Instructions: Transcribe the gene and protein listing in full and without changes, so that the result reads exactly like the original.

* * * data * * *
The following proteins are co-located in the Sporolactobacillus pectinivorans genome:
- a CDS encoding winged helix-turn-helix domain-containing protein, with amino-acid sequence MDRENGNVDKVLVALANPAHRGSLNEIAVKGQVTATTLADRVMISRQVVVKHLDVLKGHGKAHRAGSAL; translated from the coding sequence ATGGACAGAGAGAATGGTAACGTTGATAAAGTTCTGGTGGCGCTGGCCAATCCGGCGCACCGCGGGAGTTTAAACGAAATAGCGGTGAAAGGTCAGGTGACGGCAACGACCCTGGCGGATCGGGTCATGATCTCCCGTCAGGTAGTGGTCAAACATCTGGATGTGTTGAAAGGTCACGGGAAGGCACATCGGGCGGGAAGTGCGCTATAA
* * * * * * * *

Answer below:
The following proteins are co-located in the Sporolactobacillus pectinivorans genome:
- a CDS encoding winged helix-turn-helix domain-containing protein, with amino-acid sequence MDRENGNVDKVLVALANPAHRGSLNEIAVKGQVTATTLADRVMISRQVVVKHLDVLKGHGKAHRAGSAL; translated from the coding sequence ATGGACAGAGAGAATGGTAACGTTGATAAAGTTCTGGTGGCGCTGGCCAATCCGGCGCACCGCGGGAGTTTAAACGAAATAGCGGTGAAAGGTCAGGTGACGGCAACGACCCTGGCGGATCGGGTCATGATCTCCCGTCAGGTAGTGGTCAAACATCTGGATGTGTTGAAAGGTCACGGGAAGGCACATCGGGCGGGAAGTGCGCTATAA